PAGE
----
Therefore, when Jesus was called into account for doing certain things on the Sabbath, it was not for violating specified Old Testament prohibitions, but for disavowal of non-inspired, traditional regulations concerning the Sabbath. The Old Testament did not forbid one to pick ears of grain on the Sabbath to eat on the spot. Yet when Jesus and His disciples did this He was called to account. The reason? Because the religious leaders had classified picking ears as "reaping" and rubbing
loose the grain as "threshing."
The incident of the disciples plucking grain to eat in the fields (Mt. 12:1-8; Mk. 2:23-28; Lk. 6:1-5) was no violation of property law since this was specifically permitted in the Old Testament (Deut. 23:25). They were accused only of Sabbath-breaking. Jesus did not defend their actions on the grounds that the Sabbath was done away. Rather, he used relevant analogies; David and the showbread (KJV--"bread of the Presence," RSV) and the priests in the Temple. It was only after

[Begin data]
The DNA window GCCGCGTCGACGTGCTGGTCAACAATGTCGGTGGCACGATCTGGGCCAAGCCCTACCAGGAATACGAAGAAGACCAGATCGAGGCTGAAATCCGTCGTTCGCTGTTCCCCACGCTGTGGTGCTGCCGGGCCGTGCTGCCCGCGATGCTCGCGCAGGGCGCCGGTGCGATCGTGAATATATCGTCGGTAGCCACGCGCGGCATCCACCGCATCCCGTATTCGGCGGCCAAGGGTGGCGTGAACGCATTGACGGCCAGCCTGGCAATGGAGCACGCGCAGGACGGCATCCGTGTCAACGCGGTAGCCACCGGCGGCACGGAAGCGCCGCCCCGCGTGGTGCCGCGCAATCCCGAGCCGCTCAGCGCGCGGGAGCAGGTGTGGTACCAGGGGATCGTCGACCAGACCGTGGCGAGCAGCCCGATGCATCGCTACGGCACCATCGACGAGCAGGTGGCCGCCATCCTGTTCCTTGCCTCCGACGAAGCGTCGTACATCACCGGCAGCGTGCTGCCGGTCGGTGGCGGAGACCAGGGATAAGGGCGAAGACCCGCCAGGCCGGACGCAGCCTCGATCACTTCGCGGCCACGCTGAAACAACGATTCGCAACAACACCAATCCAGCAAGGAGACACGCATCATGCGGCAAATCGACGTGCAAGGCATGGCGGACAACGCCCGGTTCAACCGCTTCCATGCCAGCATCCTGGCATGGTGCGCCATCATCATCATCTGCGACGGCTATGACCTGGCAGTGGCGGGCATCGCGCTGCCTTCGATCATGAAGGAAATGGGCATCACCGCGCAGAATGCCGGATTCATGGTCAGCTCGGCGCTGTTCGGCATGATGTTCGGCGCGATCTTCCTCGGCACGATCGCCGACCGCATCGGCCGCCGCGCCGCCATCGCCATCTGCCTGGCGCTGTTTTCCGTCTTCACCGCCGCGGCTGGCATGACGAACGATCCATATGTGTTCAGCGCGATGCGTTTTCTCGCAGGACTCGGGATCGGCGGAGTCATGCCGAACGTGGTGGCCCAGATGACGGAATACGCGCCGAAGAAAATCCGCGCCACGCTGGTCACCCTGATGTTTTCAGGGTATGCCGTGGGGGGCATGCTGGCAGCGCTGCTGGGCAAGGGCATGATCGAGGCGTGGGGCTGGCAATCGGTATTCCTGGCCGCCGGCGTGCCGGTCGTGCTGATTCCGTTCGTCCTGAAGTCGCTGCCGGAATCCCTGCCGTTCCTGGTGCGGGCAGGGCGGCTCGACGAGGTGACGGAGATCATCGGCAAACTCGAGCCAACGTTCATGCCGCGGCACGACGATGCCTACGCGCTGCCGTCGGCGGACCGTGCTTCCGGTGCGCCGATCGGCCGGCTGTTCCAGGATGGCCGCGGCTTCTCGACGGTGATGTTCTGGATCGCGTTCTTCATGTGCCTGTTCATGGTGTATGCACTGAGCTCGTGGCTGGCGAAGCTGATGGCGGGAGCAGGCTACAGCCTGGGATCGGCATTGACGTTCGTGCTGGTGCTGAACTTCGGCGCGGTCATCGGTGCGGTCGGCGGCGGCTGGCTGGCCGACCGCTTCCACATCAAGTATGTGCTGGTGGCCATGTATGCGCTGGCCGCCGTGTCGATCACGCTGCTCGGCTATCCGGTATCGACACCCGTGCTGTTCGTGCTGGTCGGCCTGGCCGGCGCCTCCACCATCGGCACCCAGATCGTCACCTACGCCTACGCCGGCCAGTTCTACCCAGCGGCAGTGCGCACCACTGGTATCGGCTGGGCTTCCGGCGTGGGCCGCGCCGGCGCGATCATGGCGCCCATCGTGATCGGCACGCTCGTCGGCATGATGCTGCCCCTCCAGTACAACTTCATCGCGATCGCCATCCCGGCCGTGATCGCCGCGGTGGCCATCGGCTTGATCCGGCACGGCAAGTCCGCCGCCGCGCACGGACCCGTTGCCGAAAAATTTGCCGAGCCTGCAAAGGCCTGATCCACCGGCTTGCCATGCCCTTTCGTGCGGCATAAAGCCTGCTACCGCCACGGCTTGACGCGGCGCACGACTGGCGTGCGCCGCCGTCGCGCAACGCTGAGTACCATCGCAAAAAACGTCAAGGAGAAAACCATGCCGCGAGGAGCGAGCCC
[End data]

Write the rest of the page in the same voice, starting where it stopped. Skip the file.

He had shown that the actions of the disciples were not a true violation of the Sabbath that He asserted, "The Sabbath was made for man, and not man for the Sabbath: therefore the Son of man is Lord also of the Sabbath" (Mk. 2:27-28). By this means He showed not that the Sabbath was done away but rather the correct spirit in which to keep the Sabbath. Jesus was clearly a Sabbath-keeper, not a Sabbath-breaker.
Similarly, it was forbidden by extra-biblical Jewish law to treat a sickness when the sick person's life was in no immediate danger. Although being watched by the Pharisees and scribes, Jesus healed a man with a withered hand on the Sabbath (Mt. 12:9-14; Mk. 3:1-6; Lk. 6:6-11). To defend Himself He used the analogy of pulling a sheep out of a pit on the Sabbath. This shows that it was not His intent to break the Sabbath but to show that relieving suffering was wholly consistent with the